Pfizer Set To Disclose COVID Tablet Formula

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  • After developing its remarkable COVID-19 vaccine, Pfizer is preparing to roll out an antiviral pill to ease the symptoms of those who contract the virus.
  • These countries are home to around 4 billion people — 53% of the world’s population.
  • Granting licenses in some countries and not others is financially sensible.
  • Without the prospect of adequate shareholder profits, Pfizer (and its German partner BioNTech) wouldn’t have developed the vaccine in the first place.

Pfizer is ready to launch an antiviral pill to relieve the symptoms of those who get the virus, following the development of its extraordinary COVID-19 vaccine. If taken within three to five days of symptom onset, the pill reduces the chance of hospitalisation or death by 89% in “non-hospitalized high-risk adults,” according to Pfizer as reported by Tulsa World.

License granted

While the pill still awaits approval by the U.S. Food and Drug Administration, Pfizer granted a license to the Medicines Patent Pool, a United Nations-backed group.

Under this agreement, Pfizer will share the chemical formula for its pill with generic manufacturers in around 95 mostly lower- and middle-income countries.

These countries are home to around 4 billion people — 53% of the world’s population.

This all sounds admirable, but some have criticized aspects of Pfizer’s accord.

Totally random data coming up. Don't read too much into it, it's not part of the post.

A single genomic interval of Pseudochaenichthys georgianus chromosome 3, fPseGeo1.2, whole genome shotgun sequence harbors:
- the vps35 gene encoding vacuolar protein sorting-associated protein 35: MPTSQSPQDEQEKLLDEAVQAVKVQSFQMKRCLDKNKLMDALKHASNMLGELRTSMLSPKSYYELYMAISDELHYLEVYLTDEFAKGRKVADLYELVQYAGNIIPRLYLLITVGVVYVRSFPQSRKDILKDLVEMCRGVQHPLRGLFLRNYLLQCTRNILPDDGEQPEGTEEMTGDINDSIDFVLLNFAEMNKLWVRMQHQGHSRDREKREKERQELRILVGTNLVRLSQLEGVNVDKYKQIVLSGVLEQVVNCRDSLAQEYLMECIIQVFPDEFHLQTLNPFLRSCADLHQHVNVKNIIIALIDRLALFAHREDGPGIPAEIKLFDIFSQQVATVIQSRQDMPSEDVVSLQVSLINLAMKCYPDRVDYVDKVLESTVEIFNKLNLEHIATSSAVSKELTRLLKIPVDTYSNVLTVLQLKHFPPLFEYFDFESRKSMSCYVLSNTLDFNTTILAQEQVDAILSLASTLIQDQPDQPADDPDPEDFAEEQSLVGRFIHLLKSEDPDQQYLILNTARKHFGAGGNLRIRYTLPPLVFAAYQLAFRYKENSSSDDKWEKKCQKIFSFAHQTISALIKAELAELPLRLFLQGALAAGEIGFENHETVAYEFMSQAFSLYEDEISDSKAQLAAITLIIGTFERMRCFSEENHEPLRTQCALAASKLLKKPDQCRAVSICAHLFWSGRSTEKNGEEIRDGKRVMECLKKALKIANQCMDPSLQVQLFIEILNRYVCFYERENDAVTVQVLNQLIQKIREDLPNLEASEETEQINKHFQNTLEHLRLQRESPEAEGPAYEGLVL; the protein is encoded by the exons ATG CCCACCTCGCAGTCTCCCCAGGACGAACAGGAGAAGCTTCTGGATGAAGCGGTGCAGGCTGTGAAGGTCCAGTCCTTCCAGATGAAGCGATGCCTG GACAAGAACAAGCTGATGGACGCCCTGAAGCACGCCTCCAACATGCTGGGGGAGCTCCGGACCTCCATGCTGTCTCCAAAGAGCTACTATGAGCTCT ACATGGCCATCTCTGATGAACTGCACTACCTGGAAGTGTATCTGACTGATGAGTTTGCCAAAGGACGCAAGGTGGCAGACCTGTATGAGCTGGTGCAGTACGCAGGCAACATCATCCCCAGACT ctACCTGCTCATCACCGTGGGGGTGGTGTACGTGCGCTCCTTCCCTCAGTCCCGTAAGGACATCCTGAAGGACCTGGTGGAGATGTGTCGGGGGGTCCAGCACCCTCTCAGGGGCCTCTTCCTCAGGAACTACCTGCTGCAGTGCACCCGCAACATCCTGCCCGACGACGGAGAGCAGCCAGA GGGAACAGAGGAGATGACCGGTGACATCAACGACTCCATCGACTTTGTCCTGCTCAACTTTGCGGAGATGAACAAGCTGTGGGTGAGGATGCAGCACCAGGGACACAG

Doctors Without Borders is “disheartened” that Pfizer didn’t extend licenses to all countries.

They noted in particular that Argentina, Brazil, China, Malaysia, and Thailand weren’t included.

Local enterprises

To me, the specifics of Pfizer’s agreement with MPP make good sense.

In some countries, Pfizer is well situated to use its own manufacturing and distribution capacity; in other countries, these responsibilities are best left to local enterprises.

I’ll also bet that Pfizer’s own manufacturing and distribution capacity is stretched thin by the extreme demand for its COVID vaccine.

In most realms, we expect charitable institutions to donate to the disadvantaged and let wealthier people pay their own way.

Argentina, Brazil, China, Malaysia, and Thailand are not as wealthy as America, but neither are they poor.

There are at least two other factors that might underlie the exclusion of some countries.

Cutting-edge manufacturing

First, quality control may not be up to snuff in some places — and Pfizer wouldn’t wish to see bad batches of its product making headlines.

Second, some countries — especially China — are known for rampant violations of other countries’ patent rights.

These particular pills are similar to those that have been used effectively by poorer countries for decades in the fight against HIV.

The mRNA vaccines are an entirely different game.

They require cutting-edge manufacturing technologies, personnel versed in precision processes, world-class quality-control safeguards and adequate deep-freeze capacity to maintain the drugs.

Finally, Pfizer has a powerful motivation to keep its new vaccine technologies close for now.

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Source: Tulsa World

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